Entering the Latin American market requires close attention to the particular nuances of the region says Simon Owen, principal of Folio Insurance Management and Hyperion Risk Solutions, likening the market to a rose – “incredibly alluring, yet alarmingly thorny”.
The ‘thorniness’ for Owen relates to “overly-elaborate licensing requirements and excessively complicated taxation systems”, that together make LatAm a tough region for captives to break into. Nevertheless, the region is very much “on the radar” of reinsurers and offshore captives, who have traditionally been active in the nearby Caribbean and view the region as an attractive neighbouring prospect.
Owen cites the Brazilian market as a case in point – a country that accounts for 40 percent of regional non-life premium, but which was nevertheless the worst performer when it comes to the ‘burden of government regulation’ according to a recent report by the World Economic Forum.
For captives looking to operate in Brazil, admitted paper is a pre-requisite to operations, making fronting carriers a requirement. Requirements to cede 40 percent of reinsurance to ‘local reinsurers’ and limits on locally represented and overseas reinsurers help to further muddy the waters. Limits on levels of cession to a single reinsurer of 50 percent, help to add another layer of complexity, as does a stipulation that “approved reinsurers cannot retrocede more than 20 percent out to affiliated entities.”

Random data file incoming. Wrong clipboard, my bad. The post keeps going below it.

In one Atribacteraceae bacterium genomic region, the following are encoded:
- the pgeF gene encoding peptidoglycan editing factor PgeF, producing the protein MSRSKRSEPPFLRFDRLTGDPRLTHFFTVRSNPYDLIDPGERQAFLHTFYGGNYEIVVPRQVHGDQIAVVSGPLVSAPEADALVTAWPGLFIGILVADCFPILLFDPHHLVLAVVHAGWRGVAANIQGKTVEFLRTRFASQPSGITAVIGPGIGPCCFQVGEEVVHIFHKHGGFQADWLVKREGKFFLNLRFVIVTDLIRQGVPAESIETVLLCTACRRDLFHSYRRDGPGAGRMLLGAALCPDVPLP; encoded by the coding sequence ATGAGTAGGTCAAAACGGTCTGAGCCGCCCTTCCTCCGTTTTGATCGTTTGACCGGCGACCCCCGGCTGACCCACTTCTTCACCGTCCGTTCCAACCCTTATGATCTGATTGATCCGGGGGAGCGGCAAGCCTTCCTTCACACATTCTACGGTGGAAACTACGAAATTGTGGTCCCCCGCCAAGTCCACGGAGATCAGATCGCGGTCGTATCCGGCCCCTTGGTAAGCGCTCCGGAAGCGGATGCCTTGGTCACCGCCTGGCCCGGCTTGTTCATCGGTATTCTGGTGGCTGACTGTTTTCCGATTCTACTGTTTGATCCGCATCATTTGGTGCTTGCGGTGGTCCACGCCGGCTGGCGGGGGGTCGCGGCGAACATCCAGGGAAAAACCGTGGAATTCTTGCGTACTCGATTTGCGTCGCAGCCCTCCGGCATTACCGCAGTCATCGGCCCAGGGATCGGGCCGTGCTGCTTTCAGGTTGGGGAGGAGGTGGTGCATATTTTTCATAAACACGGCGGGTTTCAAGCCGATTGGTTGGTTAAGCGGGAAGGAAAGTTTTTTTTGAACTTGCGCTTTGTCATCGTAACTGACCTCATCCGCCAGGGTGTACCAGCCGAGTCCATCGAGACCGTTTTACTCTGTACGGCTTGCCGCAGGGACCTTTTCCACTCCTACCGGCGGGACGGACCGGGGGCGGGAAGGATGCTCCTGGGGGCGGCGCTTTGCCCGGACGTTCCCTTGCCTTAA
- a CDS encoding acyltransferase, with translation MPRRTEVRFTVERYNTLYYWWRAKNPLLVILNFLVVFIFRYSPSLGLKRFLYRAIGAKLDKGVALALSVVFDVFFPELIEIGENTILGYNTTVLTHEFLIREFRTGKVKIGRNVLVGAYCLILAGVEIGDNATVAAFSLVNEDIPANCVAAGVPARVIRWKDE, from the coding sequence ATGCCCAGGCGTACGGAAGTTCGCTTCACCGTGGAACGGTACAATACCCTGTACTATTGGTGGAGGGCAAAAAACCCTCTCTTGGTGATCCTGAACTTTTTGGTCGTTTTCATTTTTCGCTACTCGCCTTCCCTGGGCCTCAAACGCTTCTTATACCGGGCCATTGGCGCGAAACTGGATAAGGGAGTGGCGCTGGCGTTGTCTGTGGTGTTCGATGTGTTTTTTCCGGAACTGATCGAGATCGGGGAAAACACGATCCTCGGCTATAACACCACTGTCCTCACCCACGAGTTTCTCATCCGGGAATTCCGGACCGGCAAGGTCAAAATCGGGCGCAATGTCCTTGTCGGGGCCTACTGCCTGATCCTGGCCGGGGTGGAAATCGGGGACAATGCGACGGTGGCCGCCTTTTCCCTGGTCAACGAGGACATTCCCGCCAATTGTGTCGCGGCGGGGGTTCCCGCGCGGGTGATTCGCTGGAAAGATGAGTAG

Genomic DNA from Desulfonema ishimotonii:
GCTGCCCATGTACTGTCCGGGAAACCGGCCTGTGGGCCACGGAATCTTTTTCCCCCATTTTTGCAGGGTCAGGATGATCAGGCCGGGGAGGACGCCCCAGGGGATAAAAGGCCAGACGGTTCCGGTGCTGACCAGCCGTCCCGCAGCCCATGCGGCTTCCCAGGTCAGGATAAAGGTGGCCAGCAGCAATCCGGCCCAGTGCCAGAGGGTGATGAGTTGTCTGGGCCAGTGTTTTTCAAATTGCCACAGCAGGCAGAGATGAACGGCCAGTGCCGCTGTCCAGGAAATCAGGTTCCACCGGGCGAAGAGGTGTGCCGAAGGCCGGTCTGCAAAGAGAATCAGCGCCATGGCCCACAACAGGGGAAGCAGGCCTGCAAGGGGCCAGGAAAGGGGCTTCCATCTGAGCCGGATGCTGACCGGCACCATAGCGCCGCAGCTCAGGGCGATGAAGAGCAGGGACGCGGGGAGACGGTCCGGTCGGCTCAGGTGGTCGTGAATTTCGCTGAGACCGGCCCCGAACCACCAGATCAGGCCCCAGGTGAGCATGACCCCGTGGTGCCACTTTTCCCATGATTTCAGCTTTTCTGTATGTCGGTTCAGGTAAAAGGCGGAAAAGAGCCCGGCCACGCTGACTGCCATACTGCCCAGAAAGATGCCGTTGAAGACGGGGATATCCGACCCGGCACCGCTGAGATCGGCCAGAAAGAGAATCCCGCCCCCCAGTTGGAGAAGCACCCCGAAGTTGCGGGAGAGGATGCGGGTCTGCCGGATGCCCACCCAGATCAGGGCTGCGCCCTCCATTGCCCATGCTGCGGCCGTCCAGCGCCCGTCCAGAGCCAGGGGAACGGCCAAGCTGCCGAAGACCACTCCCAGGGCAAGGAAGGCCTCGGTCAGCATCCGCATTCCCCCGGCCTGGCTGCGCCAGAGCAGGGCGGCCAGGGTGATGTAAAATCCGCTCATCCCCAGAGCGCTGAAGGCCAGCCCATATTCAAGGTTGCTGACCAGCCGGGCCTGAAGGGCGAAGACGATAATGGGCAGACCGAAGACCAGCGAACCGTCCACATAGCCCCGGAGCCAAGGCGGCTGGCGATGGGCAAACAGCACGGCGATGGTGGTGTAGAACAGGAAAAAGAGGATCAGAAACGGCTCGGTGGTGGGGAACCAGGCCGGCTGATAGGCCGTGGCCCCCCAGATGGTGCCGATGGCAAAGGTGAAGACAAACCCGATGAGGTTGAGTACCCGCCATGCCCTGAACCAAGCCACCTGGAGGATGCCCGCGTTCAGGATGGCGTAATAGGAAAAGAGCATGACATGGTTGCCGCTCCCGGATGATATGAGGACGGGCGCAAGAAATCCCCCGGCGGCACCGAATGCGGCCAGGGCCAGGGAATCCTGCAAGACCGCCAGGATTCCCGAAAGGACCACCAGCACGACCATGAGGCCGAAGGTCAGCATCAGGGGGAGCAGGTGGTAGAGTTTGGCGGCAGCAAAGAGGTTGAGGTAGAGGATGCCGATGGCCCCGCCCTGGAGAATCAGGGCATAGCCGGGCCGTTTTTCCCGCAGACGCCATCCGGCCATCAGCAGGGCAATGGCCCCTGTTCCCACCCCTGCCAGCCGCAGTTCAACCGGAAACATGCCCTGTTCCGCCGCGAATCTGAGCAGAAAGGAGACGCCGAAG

As Owen explained, “because captives are not generally licensed by the local regulators (SUSEP), they are unable to directly assume a Brazilian retrocession, effectively meaning that captive involvement in Brazilian risks is only possible when the related risks have been fronted at both the insurance and reinsurance level.”
Similar restrictions are a feature of other LatAM jurisdictions, complicating the case for captives looking to develop operations or provide coverage in the region.